Men die each day. But in certain instances, an intriguing coincidence occurs. For instance, former U.S. Presidents John Adams and Thomas Jefferson died within four hours of each other — on the 4th of July, no less. On a smaller scale within the Evangelical community, two notables passed on January 1, 1937: Dr. George H. Smith, the “Grand Old Man of Wheaton College Athletics” and Dr. J. Gresham Machen, who staunchly defended theological orthodoxy in the face of encroaching liberalism during the 1920s.
The larger world little noted their passing, but the event was splashed on the front page of the January 6, 1937, student newspaper, The Wheaton Record. Death Takes Drs. Smith, Machen over Holidays announces the headlines in large, bold lettering.
Smith, “…the kindest, friendliest of men,” was Retired Head of the Classics Department. In addition, he was instrumental in founding the Athletics Department at Wheaton College, encouraging intercollegiate sports in an era when it was disparaged by educators. As professor of classical languages and head of the department of foreign languages, he was noted for “untiring zeal.” An ordained Congregational minister, he served churches in California, Hawaii, Ohio and Illinois. Dead at 89, his funeral was conducted at Gary Memorial Church in Wheaton.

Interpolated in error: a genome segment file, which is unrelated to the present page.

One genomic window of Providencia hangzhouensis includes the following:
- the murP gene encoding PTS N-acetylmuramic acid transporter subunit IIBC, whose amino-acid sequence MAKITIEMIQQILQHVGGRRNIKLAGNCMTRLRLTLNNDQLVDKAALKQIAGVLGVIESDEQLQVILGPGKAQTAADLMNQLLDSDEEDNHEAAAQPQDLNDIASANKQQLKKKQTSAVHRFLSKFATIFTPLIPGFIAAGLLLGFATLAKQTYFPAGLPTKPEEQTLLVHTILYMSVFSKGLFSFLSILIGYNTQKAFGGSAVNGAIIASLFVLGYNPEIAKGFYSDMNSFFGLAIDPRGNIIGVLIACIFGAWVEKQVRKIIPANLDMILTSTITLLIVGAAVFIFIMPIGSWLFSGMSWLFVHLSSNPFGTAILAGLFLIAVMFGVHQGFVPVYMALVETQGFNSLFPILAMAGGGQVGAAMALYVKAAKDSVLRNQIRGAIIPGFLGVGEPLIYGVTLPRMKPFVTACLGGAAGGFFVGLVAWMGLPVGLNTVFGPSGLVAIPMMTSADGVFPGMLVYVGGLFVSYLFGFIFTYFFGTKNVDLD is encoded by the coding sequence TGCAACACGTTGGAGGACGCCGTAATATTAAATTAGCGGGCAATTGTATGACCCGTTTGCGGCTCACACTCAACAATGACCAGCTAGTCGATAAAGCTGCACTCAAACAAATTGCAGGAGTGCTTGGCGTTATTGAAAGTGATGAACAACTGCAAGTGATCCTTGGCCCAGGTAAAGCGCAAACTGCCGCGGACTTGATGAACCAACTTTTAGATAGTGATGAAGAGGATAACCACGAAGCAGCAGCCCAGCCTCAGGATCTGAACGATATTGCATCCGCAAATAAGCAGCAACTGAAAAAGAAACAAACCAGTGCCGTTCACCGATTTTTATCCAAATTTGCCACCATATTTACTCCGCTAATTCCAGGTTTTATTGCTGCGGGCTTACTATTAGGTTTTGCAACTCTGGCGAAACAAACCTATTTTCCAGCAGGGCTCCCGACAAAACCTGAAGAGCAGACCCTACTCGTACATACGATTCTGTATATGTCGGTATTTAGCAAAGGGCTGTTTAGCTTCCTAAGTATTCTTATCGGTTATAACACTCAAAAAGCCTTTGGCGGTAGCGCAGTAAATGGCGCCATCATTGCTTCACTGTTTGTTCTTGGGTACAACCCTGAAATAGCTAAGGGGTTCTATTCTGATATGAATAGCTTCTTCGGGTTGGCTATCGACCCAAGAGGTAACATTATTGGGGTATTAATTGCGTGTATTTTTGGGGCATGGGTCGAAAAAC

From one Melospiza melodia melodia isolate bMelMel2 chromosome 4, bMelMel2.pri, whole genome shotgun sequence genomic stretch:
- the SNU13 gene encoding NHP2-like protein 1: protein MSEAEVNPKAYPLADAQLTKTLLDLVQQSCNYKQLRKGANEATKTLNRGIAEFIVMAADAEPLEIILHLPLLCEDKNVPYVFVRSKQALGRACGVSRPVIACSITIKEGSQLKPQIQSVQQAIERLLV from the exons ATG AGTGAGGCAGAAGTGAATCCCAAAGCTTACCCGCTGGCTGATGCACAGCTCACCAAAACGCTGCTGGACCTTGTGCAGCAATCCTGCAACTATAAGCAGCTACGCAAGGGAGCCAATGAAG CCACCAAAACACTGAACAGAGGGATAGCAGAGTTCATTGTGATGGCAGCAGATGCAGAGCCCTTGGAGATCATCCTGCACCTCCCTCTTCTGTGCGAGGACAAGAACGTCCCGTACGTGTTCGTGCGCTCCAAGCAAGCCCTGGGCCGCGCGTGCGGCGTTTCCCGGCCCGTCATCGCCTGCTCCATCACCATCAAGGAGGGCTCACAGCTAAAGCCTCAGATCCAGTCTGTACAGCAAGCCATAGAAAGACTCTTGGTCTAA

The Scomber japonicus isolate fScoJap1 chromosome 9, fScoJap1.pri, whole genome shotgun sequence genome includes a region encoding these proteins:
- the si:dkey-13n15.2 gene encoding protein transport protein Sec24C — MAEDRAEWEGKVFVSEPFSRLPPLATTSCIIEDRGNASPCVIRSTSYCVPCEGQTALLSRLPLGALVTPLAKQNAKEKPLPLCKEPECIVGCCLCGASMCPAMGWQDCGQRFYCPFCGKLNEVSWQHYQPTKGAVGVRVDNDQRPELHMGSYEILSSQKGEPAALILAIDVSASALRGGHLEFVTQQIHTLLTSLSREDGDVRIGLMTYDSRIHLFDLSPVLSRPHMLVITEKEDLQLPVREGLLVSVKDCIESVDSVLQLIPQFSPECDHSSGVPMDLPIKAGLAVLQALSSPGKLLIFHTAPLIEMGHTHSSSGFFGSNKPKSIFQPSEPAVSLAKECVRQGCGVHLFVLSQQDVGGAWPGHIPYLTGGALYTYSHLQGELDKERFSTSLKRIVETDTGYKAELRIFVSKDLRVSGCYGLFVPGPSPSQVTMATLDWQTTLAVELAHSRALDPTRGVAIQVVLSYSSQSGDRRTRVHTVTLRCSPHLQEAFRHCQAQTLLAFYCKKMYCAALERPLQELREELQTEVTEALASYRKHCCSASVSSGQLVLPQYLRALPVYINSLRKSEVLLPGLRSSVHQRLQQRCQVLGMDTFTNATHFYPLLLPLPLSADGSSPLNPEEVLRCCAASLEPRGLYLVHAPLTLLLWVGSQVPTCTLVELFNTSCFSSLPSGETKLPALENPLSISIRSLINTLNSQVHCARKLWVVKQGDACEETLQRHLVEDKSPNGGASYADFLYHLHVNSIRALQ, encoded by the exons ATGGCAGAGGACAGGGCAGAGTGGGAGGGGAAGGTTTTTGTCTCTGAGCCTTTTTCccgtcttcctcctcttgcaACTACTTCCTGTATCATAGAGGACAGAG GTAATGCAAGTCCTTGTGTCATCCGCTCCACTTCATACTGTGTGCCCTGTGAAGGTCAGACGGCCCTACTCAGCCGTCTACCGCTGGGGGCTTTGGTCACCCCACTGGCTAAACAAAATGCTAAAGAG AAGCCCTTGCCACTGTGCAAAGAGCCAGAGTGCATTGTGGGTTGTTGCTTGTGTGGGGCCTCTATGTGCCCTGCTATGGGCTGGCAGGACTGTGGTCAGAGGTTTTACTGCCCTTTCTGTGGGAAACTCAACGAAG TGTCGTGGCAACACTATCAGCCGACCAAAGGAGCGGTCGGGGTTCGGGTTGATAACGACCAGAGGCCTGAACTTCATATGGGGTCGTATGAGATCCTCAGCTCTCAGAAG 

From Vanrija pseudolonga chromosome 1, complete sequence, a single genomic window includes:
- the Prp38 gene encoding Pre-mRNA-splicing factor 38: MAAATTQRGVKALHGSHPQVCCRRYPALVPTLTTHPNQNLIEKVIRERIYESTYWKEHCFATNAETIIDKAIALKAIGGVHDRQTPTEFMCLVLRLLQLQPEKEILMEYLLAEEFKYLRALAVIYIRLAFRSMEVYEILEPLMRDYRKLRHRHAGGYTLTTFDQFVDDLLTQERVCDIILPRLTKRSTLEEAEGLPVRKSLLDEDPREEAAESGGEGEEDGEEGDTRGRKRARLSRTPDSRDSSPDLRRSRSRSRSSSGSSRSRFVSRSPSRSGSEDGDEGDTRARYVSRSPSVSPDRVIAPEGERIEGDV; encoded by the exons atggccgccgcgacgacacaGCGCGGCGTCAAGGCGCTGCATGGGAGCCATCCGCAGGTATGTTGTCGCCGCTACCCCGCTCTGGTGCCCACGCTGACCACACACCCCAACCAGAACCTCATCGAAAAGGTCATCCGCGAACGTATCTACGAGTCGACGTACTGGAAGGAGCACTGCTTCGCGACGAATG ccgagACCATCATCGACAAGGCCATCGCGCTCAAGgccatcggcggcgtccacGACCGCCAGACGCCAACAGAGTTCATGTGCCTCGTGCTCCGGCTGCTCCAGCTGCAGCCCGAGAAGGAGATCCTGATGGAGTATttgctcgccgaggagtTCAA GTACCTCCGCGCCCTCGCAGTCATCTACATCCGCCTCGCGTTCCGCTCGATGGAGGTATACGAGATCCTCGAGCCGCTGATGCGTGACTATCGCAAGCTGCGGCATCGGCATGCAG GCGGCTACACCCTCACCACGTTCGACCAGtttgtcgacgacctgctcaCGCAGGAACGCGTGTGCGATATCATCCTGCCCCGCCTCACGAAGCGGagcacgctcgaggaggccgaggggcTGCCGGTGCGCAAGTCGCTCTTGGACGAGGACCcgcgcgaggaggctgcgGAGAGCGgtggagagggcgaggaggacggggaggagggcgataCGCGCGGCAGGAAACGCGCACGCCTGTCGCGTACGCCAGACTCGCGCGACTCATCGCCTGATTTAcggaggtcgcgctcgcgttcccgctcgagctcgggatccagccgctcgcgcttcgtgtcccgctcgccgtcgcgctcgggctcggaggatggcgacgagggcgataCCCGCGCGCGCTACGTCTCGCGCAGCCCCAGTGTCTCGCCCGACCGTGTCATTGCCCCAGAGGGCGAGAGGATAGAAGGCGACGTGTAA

J. Gresham Machen, founder of Westminster Theological Seminary, was not associated with Wheaton College, but wrote such classics as What is faith?, The Origin of Paul’s Religion and The Virgin Birth, used during theology classes. Dr. J. Oliver Buswell, President of Wheaton College and fellow Presbyterian, likened Machen to Athanasius, whose witness, if accepted by the church, would have precluded the dark ages. Machen died of pneumonia in Bismark, North Dakota.